1. Making unlawful inquiries before employment. Inappropriate questions during interviews are a primary source for claims of discrimination. The courts generally assume that if you asked a question, you intended to use the answer as a factor in your hiring decision.
ie: “That’s an interesting accent you have. Where were you born?”
2. Delivering dishonest evaluations. Many supervisors avoid giving poor performance evaluations to their employees and instead cop out with a “satisfactory” rating. This conduct could ultimately create murky situations for the employer.
ie: “I’m giving you a ‘satisfactory’ rating, and I think we both know what that means in this company.”
3. Too vague in discipline and performance write-ups. Supervisors often write something on performance evaluations like “needs improvement.” That’s too vague. Always be specific with performance reviews.
ie: “I’m making a note here that we talked about your performance.”
4. Making rash disciplinary decisions. Firing an employee may be the appropriate action but firing an employee instantly in anger is not the way to do it. You should never fire without carefully reviewing the circumstances with HR.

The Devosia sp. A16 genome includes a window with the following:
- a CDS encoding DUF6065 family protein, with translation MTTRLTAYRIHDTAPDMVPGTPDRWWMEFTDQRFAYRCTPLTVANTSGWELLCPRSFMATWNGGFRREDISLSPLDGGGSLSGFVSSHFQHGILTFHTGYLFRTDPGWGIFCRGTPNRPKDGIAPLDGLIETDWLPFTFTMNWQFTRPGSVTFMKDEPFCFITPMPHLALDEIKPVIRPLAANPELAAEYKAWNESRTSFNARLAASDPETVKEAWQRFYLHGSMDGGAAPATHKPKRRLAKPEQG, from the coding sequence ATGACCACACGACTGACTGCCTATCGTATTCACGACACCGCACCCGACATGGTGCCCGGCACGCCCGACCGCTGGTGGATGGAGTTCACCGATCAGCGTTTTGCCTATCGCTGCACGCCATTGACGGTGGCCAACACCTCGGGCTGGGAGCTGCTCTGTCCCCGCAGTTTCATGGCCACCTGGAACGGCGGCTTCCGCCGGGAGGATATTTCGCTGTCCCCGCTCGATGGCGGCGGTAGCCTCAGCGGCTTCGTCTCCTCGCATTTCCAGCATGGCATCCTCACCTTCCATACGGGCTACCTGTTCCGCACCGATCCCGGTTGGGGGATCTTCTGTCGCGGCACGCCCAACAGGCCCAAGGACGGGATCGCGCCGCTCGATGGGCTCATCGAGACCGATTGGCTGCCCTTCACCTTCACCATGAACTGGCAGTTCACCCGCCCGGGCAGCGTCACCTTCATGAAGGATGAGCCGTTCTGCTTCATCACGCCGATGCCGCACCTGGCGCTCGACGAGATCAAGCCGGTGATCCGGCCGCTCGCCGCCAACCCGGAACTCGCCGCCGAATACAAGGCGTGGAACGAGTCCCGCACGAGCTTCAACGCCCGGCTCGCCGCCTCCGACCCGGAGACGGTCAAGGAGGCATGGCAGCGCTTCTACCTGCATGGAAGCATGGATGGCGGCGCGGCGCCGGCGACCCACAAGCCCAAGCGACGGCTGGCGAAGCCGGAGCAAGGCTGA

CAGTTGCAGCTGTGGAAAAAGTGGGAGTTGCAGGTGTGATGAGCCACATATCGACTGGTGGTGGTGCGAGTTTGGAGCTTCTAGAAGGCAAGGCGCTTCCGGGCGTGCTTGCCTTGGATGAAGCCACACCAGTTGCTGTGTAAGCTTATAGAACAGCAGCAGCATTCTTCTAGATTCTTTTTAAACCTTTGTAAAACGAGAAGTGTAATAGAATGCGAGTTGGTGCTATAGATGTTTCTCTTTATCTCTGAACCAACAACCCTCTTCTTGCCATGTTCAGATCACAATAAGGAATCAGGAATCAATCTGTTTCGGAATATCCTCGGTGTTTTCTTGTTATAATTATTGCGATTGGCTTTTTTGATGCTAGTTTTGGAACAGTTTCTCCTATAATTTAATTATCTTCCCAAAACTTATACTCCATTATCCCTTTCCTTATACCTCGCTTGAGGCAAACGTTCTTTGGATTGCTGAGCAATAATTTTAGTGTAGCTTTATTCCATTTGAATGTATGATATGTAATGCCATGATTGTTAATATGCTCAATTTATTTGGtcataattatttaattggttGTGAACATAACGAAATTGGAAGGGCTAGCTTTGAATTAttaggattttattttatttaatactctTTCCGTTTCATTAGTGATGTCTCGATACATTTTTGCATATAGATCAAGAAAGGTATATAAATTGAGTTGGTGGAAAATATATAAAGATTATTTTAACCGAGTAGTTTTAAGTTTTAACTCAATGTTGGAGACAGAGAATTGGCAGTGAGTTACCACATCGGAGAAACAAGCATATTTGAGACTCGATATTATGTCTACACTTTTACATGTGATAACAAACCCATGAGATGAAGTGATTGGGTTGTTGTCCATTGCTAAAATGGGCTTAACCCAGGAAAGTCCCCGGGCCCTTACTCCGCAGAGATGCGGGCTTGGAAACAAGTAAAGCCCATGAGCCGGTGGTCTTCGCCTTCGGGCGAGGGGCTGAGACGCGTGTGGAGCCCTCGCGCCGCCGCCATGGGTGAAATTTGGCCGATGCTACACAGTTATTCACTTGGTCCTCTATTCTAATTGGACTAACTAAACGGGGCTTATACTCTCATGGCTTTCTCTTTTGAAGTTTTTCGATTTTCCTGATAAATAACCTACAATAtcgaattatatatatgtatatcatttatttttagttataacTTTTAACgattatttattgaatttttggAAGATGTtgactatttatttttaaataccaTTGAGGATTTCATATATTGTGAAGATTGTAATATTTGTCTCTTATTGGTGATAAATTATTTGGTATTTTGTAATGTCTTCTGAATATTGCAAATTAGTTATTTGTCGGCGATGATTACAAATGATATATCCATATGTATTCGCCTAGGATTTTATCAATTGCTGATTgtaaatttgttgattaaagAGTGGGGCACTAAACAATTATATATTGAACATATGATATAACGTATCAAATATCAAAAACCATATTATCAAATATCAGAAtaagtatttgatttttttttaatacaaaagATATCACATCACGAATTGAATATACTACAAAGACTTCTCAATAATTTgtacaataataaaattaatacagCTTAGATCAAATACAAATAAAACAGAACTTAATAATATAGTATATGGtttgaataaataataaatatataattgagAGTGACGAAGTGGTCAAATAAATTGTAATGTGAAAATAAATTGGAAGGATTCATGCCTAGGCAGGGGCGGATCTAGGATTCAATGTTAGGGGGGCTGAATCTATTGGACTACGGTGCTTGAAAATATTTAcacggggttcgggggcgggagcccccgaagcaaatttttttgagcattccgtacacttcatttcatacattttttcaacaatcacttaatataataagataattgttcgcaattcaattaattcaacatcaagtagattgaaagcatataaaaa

ie: “That’s it, I’ve had it, you’re fired.”
5. Making uninformed responses to medical leave requests. The best way to deal with this problem is to contact HR before making decisions on medical leaves.
ie: “You’re going to take every Friday off? That’s not going to happen.”
6. Not realizing the “power” of the supervisor. Supervisors are agents of the company, and when they engage in behavior that may be considered harassment, it is especially grievous because of the power they have over their employees.
ie: “Let’s go out for a drink after work. Then maybe we can hang out afterwards.”
Read More: http://goo.gl/XYTHWh